Here I’ll quote the result of their investigation:

“On 4th August 2006 17 aid workers were extrajudicially executed in their Action Contre la Faim (ACF) compound in Mutur town. Through blatant cover up by the Sri Lankan authorities, their experts, Attorney General and diplomats overseas the facts of killings have been suppressed along with any potential association between this massacre and the killing of five students on the Trincomalee foreshore on 2nd January 2006.

Muttur Massacre.
From the Sri Lankan Guardian

With the support of individuals equally interested in bringing out the truth and finding justice we have uncovered information that reveals that the 17 aid workers were killed by at least one member of the Muslim Home Guard (Jehangir) and two police constables (Susantha and Nilantha) in the presence of the Sri Lankan Naval Special Forces. Four different types of guns were used. Evidence suggests that the killers had prior approval from ASP (Sarath Mulleriyawa) and OIC (Chandana Senayake) for their vile enterprise. But it is highly unlikely that the ASP and OIC would have taken a reckless approach or that they had any particular reason to want the aid workers killed and they had earlier received orders from Trincomalee to ensure the safety of the aid workers. We believe they may have received an instruction from their superiors in Trincomalee (namely the DIG Rohan Abeywardene and SSP Kapila Jayasekere) that the aid workers should be killed. The commandos must have been informed by their superior to let the killings take place and may be directly responsible for firing the bullets that killed at least one of the aid workers.”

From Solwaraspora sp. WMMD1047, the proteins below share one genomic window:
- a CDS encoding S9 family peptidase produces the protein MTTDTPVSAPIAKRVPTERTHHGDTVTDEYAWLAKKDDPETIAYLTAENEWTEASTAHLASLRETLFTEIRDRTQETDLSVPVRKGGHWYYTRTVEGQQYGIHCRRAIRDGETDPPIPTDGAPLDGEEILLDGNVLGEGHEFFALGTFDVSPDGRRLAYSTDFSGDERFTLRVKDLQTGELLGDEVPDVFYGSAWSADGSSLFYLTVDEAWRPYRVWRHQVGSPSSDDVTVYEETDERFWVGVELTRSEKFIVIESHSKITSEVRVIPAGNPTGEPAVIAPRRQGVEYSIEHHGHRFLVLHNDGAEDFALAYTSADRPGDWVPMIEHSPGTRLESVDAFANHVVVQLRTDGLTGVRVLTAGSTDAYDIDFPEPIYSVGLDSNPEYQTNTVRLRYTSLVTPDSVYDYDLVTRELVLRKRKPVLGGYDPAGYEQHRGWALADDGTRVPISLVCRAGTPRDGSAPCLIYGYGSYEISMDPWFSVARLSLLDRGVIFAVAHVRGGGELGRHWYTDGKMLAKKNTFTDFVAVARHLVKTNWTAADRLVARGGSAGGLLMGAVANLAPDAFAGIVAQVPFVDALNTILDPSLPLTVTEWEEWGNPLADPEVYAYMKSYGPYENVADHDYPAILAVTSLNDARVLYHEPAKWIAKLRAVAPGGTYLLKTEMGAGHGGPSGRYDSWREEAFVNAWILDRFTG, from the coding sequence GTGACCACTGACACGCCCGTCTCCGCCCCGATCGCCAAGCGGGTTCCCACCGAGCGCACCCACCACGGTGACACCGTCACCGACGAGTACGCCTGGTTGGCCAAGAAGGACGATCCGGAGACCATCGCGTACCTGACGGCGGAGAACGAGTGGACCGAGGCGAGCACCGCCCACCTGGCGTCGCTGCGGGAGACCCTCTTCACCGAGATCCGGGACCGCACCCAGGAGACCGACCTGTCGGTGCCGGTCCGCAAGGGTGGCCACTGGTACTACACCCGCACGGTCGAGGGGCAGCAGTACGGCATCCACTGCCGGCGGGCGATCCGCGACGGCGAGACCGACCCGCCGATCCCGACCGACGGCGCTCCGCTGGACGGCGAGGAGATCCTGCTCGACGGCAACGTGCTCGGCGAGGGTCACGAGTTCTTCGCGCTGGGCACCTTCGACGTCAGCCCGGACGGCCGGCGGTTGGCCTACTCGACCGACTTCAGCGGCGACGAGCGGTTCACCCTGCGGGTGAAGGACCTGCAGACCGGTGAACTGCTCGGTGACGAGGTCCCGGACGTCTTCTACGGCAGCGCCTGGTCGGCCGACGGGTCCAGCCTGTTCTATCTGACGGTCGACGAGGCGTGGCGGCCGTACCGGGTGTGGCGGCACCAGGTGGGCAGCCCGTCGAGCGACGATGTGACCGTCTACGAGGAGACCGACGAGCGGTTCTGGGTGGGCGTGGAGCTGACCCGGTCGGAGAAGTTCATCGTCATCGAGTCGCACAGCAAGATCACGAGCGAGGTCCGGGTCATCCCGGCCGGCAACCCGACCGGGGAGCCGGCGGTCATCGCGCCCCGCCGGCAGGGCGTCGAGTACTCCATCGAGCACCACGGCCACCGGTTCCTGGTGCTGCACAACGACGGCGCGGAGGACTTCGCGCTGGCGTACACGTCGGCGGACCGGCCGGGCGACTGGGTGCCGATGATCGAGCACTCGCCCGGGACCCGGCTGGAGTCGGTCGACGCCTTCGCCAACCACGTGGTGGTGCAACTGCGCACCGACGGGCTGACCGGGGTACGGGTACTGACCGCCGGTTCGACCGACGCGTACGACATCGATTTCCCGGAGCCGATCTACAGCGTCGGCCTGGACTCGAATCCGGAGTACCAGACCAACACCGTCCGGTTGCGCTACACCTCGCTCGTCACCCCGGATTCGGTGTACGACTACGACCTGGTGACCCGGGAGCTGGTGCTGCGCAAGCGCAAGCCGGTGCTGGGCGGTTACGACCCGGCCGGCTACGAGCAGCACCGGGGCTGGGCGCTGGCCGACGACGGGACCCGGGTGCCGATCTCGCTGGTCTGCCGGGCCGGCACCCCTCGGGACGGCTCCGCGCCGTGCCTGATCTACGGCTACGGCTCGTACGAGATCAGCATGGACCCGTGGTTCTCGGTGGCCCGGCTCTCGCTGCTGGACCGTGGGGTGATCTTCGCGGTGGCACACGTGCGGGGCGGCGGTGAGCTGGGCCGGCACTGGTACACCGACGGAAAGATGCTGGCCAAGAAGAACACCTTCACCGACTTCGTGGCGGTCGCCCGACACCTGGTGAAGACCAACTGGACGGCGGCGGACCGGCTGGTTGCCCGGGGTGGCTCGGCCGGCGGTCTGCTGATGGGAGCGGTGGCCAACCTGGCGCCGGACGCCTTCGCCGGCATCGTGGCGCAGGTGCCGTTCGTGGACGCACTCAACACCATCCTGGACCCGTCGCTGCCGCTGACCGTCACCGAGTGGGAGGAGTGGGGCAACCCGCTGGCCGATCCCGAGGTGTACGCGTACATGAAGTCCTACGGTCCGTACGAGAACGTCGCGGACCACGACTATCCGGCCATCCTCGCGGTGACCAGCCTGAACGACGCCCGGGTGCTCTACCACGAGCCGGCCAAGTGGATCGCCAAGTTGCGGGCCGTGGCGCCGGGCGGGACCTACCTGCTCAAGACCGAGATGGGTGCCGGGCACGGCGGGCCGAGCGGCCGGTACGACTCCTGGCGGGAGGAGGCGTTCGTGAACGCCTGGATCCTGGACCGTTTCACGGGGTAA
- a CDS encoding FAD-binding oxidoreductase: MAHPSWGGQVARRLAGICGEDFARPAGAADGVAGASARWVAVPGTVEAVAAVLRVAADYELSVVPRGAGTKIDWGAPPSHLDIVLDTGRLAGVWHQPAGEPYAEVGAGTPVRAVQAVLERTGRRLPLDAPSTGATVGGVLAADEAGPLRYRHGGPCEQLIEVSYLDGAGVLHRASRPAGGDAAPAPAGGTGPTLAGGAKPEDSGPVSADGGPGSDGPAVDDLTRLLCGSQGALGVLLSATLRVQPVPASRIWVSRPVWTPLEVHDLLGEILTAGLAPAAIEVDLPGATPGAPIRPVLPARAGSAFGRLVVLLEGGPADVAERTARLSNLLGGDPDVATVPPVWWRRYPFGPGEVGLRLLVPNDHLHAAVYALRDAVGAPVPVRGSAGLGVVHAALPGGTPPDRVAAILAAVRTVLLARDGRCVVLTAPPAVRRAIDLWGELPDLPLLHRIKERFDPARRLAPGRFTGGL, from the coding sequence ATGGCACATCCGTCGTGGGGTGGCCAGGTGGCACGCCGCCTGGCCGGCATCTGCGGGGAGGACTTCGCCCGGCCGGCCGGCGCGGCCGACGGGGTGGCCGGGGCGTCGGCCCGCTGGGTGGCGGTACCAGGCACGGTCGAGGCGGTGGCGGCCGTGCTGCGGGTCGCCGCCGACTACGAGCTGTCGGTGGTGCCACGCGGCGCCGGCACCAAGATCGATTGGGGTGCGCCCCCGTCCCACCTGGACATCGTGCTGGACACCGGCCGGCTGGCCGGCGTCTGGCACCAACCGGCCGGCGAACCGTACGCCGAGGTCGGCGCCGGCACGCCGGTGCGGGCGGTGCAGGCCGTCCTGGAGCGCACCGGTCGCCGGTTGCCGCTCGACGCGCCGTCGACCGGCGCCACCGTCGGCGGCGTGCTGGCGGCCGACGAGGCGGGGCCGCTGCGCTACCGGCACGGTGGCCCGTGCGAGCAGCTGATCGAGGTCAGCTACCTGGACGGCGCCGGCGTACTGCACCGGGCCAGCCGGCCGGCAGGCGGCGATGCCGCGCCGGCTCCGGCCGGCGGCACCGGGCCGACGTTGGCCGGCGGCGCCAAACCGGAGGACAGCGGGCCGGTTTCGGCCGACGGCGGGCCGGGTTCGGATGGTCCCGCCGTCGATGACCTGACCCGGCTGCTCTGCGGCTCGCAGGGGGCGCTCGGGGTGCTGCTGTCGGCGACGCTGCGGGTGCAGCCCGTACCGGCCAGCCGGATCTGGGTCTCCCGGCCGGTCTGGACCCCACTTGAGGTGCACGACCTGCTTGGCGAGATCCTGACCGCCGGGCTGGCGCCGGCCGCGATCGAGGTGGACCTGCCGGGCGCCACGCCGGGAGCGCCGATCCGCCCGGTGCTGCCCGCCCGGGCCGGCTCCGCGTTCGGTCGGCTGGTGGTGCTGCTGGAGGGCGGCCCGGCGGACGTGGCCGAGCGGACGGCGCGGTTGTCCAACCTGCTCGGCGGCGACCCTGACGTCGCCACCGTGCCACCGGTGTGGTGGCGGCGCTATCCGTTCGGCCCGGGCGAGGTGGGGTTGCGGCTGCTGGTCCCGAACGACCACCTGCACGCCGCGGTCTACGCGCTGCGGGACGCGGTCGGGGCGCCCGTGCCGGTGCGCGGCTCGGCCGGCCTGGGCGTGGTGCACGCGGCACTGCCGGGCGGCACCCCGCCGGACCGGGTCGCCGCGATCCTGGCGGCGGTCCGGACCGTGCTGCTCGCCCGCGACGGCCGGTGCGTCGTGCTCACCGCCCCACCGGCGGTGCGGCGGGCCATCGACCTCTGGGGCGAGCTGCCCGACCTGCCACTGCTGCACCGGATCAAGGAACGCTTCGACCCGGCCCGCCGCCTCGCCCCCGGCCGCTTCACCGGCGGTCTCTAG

The course of justice has been impeded many times, with disappearance of evidence, perjury down all along the hierarchy of the Attorney General’s Department, the Police, with the government promoting people involved instead of punishing them.

In September 2006 President Rajapaksa launched a commission to investigate the case, remember one the most “serious recent crimes against humanitarian aid workers worldwide”. The Sri Lankan government stated that they don’t need foreigners expertise to carry on this inquiry. They rhetoric of:

”We have our Supreme Court, our judges, our own Police Force, Attorney General, forensic pathologists and ballistic experts. We don’t need foreign help in investigations that are progressing well’.”(from the UTHR report)

This is really a lesson to be learnt and is that the commissions for reconciliation are dead tracks. The killing of 17 aid workers don’t have a responsible: Do you think that the massacre of 40 000 will?

Mahinda and Gotabaya Rajapaksa
couretesy AP

At present it is difficult to condemn the perpetrators of 2009 crimes. Three main reasons for that: first geopolitical, China clearly backs up in the security council and any enforcement from the United Nations is deemed to fail. Second, India silently but effectively supports Rajapaksa and has no intention to mine his grip on power. The third reason is theoretical: it is not advisable to charge with such accusation the chief of a State democratically elected. He may be guilty, but it raises a problem of opportunity, because the person also represents the executive power of his country. It is very complicated to start a trial in this conditions with a potential undesirable outcome: should he be condemned, how can a foreign judicial force impose its authority on the internal matters of a sovereign state?